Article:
Margaret Walker is a person whose presence in our memory grows more intense over time. Her firm voice and her finger shaking to make a point were familiar to all who were privileged to know her. She was a novelist, poet, teacher, and lecturer who commanded admiring audiences at Jackson State University and on college campuses throughout the nation.

image of Margaret Walker
Margaret Walker Square Books (Oxford, Mississippi), 1988 — William R. Ferris

When I began my career as a college English professor at Jackson State in the fall of 1970, Margaret was my colleague in the English Department. I lived several doors down from her home on Guynes Street and two doors up from the home where Byron de la Beckwith murdered Medgar Evers on June 12, 1963. I arrived in the fall of 1970, after state and city police killed two students at Jackson State University several months earlier. It was an intense time, and friends who taught at Jackson State and Tougaloo College referred to their lives as being “behind the stockade.”

We looked to Margaret for inspiration, and she did not disappoint us. Margaret told me that for many years her mail was regularly opened and read before it reached her.

Margaret’s response to such racial intimidation was to publically affirm her roots as a writer and scholar by founding the Institute for the Study of the History, Life, and Culture of Black People at Jackson State University in 1968. The Institute was a beacon of light and hope for intellectuals, writers, and poets. It was also an inspiration for the Center for Study of Southern Culture, which was founded a decade later at the University of Mississippi.

Margaret’s pioneering career at Jackson State University grew out of her impressive work as a poet and novelist. Her landmark poetry collection For My People was selected by Stephen Vincent Benét to receive the national writing prize from the Yale Series of Younger Poets Competition in 1942. At that time, she was a major figure in the Black Chicago Renaissance, and she later inspired younger poets in the Black Arts Movement, such as Sonia Sanchez and Nikki Giovanni.

These photographs capture two moments in Margaret’s career—a visit in the Beinecke Library at Yale University in 1978, and a reading and book signing of her Richard Wright: Daemonic Genius at Square Books in Oxford, Mississippi, in 1988.

At the Beinecke Library, Walker visited with Donald Gallup, curator of the Collection of American Literature. Gallup showed Walker letters in the Beinecke that she had written to Richard Wright, and they spoke about her friendship with Wright, Langston Hughes, and other figures in the Harlem Renaissance.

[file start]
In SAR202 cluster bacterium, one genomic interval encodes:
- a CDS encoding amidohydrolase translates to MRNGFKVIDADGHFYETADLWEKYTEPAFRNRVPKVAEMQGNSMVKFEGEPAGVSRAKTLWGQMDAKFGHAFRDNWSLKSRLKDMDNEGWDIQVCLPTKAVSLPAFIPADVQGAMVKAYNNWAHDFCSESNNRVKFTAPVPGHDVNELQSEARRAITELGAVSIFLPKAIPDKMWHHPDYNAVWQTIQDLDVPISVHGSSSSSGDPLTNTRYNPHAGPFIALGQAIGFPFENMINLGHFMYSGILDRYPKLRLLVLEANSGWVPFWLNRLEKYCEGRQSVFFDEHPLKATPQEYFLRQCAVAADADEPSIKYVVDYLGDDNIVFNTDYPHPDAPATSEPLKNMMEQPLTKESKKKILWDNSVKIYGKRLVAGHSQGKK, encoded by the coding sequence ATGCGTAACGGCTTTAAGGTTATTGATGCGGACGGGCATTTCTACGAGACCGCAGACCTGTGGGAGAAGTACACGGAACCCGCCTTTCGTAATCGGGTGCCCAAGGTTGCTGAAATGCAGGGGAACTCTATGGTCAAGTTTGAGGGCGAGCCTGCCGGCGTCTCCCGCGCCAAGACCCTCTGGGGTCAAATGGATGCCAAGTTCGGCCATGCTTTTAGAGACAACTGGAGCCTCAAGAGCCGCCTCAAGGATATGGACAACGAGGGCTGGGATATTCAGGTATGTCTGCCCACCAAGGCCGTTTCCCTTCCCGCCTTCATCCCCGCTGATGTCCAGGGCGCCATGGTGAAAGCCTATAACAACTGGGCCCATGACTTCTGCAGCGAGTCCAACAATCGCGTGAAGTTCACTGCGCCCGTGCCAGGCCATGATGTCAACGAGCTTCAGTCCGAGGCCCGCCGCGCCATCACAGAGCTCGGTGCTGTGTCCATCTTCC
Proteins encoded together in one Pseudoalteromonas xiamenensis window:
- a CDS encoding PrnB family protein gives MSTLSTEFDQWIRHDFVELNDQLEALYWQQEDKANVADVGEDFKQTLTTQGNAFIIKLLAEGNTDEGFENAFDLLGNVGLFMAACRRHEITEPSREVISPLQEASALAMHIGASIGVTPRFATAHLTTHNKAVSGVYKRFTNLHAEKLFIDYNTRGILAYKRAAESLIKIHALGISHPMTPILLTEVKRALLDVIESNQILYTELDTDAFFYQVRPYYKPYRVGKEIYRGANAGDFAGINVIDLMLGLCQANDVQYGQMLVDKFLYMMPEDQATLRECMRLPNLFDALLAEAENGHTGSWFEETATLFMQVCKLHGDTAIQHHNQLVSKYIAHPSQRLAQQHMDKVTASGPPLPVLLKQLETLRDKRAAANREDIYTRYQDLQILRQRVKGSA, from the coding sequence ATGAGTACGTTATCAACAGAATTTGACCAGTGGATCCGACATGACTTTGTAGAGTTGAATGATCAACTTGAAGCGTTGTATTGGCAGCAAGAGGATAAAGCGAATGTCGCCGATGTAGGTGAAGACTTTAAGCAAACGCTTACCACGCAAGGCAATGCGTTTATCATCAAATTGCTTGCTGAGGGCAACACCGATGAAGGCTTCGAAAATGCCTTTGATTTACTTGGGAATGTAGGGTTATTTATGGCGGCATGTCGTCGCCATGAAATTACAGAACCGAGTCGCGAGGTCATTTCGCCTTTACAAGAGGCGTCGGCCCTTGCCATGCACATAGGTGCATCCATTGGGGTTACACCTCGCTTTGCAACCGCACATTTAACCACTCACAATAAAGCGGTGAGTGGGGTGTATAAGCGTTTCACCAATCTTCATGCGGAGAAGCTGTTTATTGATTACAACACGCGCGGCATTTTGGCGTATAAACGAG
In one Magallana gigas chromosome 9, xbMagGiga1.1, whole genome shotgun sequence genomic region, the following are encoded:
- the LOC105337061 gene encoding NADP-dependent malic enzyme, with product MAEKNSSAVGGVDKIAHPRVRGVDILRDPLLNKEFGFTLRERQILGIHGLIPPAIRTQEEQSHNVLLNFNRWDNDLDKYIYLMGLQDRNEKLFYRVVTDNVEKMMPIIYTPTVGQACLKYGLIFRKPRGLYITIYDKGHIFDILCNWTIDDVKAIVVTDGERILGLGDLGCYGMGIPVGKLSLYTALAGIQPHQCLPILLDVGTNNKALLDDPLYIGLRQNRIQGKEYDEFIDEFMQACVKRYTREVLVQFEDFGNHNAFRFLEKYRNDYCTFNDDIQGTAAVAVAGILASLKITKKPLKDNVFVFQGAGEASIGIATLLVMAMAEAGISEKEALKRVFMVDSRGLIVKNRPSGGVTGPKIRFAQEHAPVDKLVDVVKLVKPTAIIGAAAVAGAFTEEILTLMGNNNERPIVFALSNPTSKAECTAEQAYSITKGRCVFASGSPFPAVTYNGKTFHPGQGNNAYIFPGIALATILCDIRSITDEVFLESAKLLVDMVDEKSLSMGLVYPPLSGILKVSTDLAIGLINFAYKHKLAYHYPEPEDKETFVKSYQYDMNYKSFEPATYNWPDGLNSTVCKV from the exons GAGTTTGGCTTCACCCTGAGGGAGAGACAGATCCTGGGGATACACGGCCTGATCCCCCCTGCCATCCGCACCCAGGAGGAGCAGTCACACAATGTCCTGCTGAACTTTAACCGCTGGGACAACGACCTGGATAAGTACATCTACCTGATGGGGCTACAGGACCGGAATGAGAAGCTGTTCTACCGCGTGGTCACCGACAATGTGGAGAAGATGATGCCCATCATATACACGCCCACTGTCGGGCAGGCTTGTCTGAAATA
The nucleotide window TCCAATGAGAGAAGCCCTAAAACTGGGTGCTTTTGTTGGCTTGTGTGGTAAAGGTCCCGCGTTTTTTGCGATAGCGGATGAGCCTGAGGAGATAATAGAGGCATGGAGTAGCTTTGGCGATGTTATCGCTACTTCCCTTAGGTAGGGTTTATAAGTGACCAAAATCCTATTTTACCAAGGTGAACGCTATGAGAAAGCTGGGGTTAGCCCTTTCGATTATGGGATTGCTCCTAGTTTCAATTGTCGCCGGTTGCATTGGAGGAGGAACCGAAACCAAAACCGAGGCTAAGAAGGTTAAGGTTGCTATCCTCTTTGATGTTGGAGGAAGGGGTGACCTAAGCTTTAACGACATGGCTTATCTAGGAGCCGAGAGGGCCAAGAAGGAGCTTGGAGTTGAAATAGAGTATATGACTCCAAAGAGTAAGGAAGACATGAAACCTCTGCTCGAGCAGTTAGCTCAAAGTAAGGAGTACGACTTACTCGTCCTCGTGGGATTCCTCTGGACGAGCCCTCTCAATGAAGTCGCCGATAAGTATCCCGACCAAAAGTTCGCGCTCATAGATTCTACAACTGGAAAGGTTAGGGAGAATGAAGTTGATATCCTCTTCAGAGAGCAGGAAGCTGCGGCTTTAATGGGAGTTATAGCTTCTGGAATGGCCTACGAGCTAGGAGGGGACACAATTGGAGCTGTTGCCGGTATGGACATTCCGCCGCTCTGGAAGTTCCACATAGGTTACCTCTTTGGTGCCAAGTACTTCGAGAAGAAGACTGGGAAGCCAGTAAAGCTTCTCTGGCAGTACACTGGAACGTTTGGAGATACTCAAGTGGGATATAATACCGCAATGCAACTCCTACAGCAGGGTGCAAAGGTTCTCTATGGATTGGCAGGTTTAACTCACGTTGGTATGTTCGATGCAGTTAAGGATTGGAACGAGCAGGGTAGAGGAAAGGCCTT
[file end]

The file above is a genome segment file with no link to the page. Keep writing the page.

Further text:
image of Margaret Walker
Margaret Walker With Donald Gallup in Beinecke Library, Yale University (New Haven, Connecticut), 1978 — William R. Ferris

While at Yale, Walker also spoke with faculty and students about black writers at a tea hosted by Charles Davis, Master of Calhoun College, in his living room. Davis was the first African American to be awarded tenure at Yale and the first black master of John C. Calhoun College. As a Resident Fellow in Calhoun College and a professor in the Afro-American Studies Program, which Davis chaired, I helped arrange Walker’s visit. Her visit at Yale allowed her to gather research materials that she used in her biography of Richard Wright.

A decade later, Margaret Walker’s reading at Square Books in Oxford, Mississippi, drew a large, enthusiastic audience. The audience included Louis Dollarhide, professor of English at the University of Mississippi, who was an old friend of Walker.

In Oxford, Walker was accompanied by her close friend Aurelia Young, president of the Jackson office of the National Council of Negro Women. Young’s husband, Jack Young, was an important civil rights attorney in Jackson. The Young home was a gathering place for civil rights leaders in Mississippi, just as Walker’s home was a literary salon for writers.

image of Margaret Walker
Margaret Walker with Aurelia Young Ferris Home, 1700 Jefferson Avenue (Oxford, Mississippi), 1988 — William R. Ferris

These photographs suggest a literary symmetry as they capture Walker engaged in research for her forthcoming biography of Richard Wright, and—a decade later—as she celebrated the publication of that book. Her unwavering determination in pursuing her biography of Wright was but one of many tasks she set out to accomplish and completed during her vibrant life.

Photography by William Ferris, William R. Ferris Collection, Southern Folklife Collection, Wilson Library, University of North Carolina at Chapel Hill

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William Ferris a widely recognized leader in Southern studies, African American music, and folklore, is the Joel R. Williamson Eminent Professor of History at the University of North Carolina at Chapel Hill and the senior associate director of UNC’s Center for the Study of the American South. He is also adjunct professor in the curriculum on folklore.

Ferris has written or edited ten books and created fifteen documentary films. He coedited the Encyclopedia of Southern Culture (1989), which was nominated for a Pulitzer Prize, and the Folklife volume of The New Encyclopedia of Southern Culture (2009). His other books include Mule Trader: Ray Lum’s Tales of Horses, Mules, and Men (1992), Images of the South: Visits with Eudora Welty and Walker Evans (1978), Give My Poor Heart Ease: Voices of the Mississippi Blues (2009), and The Storied South: Voices of the Writers and Artists.

© Center for the Study of Southern Culture